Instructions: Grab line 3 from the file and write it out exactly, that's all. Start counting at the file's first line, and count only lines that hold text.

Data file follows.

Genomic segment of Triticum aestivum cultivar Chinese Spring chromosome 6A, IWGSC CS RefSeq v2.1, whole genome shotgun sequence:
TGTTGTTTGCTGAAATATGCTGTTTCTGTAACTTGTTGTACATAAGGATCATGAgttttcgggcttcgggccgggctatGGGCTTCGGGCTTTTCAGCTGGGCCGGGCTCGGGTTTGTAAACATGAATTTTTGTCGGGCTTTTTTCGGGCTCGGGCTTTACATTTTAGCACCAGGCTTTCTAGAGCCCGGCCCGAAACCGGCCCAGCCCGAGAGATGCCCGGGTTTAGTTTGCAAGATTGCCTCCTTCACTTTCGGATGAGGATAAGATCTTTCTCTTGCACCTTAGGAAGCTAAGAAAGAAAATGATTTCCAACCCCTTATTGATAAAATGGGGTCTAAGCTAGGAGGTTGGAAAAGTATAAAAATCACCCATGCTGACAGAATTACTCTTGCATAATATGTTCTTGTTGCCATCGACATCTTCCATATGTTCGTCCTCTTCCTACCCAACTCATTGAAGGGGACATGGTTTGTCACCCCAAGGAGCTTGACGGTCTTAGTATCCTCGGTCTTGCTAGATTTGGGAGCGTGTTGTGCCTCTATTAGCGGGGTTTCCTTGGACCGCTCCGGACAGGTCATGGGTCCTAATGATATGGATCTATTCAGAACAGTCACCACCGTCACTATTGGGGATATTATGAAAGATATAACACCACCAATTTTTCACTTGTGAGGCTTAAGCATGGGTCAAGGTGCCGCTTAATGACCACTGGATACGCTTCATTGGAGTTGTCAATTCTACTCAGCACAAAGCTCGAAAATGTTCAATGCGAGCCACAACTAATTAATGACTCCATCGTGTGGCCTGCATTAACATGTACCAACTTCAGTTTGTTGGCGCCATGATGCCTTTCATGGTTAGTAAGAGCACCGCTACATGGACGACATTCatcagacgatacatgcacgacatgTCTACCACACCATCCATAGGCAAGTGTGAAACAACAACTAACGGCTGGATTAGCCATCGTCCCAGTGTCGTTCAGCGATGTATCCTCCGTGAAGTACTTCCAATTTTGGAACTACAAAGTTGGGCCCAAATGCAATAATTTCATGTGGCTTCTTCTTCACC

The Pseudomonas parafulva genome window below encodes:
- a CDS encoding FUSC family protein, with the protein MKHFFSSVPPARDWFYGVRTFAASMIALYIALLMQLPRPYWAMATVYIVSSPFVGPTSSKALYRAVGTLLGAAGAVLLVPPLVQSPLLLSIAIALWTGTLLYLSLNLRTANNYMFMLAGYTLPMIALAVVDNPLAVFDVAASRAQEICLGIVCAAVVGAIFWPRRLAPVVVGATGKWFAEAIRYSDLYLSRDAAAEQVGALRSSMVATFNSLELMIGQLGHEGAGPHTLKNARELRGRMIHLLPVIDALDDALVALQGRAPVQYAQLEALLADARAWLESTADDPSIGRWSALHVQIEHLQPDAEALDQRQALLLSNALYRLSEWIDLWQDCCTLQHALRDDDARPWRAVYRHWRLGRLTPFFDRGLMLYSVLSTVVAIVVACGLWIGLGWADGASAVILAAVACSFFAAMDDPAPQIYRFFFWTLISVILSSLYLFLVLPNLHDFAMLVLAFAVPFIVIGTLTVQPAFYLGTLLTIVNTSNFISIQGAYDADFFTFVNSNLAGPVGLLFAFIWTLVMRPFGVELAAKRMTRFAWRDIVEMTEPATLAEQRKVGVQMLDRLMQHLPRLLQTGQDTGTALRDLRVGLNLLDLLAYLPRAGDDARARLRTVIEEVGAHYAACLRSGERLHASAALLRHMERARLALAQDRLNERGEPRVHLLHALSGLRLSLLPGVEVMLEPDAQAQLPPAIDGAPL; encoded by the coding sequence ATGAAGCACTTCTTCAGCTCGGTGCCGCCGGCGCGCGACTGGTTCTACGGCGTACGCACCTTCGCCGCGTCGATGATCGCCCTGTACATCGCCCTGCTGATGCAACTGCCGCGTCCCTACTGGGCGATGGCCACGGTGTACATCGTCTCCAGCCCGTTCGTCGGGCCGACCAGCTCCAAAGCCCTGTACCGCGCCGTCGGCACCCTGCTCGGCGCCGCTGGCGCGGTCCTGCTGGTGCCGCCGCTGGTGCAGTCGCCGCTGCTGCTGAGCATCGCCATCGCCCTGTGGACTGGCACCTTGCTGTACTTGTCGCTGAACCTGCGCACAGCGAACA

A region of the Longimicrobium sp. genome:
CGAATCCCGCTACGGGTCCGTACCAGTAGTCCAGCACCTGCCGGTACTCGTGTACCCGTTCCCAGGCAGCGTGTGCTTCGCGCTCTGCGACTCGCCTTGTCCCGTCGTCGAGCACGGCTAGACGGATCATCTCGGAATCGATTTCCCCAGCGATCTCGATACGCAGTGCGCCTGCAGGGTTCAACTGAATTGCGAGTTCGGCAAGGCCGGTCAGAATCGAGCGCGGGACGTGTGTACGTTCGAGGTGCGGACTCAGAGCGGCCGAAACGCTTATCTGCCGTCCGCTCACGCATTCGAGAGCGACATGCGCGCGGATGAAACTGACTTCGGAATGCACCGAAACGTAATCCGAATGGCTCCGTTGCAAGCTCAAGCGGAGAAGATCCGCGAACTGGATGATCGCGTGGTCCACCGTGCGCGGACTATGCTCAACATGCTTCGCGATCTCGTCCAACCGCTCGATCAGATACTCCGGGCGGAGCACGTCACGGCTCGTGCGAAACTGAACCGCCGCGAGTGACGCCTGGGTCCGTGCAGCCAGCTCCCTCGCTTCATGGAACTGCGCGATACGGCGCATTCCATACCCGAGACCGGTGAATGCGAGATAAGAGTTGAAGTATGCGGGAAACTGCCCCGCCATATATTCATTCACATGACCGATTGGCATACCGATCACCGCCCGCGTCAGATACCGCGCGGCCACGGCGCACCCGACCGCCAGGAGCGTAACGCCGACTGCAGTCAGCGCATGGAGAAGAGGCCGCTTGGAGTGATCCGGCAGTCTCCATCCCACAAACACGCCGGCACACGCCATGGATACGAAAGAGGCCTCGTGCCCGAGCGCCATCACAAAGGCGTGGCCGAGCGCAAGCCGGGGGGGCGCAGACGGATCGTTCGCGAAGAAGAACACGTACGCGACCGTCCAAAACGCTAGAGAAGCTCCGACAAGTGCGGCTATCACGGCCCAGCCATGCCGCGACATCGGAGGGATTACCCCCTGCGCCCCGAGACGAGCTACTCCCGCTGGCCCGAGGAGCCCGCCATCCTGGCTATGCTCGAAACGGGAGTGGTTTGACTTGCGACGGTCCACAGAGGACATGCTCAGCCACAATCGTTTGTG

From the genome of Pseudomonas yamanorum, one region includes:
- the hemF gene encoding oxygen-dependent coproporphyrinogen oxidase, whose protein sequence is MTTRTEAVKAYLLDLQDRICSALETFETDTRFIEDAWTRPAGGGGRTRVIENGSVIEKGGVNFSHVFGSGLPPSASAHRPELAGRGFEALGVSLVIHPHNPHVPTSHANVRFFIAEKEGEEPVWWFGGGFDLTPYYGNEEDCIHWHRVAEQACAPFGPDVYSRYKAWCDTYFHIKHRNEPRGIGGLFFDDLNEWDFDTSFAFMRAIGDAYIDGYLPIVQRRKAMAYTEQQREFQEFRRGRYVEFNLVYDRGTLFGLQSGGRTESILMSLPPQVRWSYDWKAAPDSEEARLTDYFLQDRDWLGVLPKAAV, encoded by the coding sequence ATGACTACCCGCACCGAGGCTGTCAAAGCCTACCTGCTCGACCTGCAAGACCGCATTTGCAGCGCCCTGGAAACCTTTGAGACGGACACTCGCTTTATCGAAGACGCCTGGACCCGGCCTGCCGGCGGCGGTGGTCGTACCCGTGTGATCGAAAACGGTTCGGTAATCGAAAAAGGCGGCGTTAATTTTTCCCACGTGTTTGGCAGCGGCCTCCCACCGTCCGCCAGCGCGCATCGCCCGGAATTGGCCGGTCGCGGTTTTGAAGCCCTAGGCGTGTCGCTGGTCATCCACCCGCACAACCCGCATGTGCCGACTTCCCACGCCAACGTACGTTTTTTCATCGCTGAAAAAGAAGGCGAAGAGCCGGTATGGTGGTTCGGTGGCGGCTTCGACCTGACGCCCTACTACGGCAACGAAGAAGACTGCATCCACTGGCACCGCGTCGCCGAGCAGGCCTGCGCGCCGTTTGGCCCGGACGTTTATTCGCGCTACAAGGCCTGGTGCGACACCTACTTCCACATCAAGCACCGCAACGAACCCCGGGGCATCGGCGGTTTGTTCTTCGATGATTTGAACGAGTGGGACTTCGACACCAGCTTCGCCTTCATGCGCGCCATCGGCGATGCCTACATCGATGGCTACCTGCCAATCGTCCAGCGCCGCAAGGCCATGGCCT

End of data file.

The Pseudomonas parafulva genome window below encodes: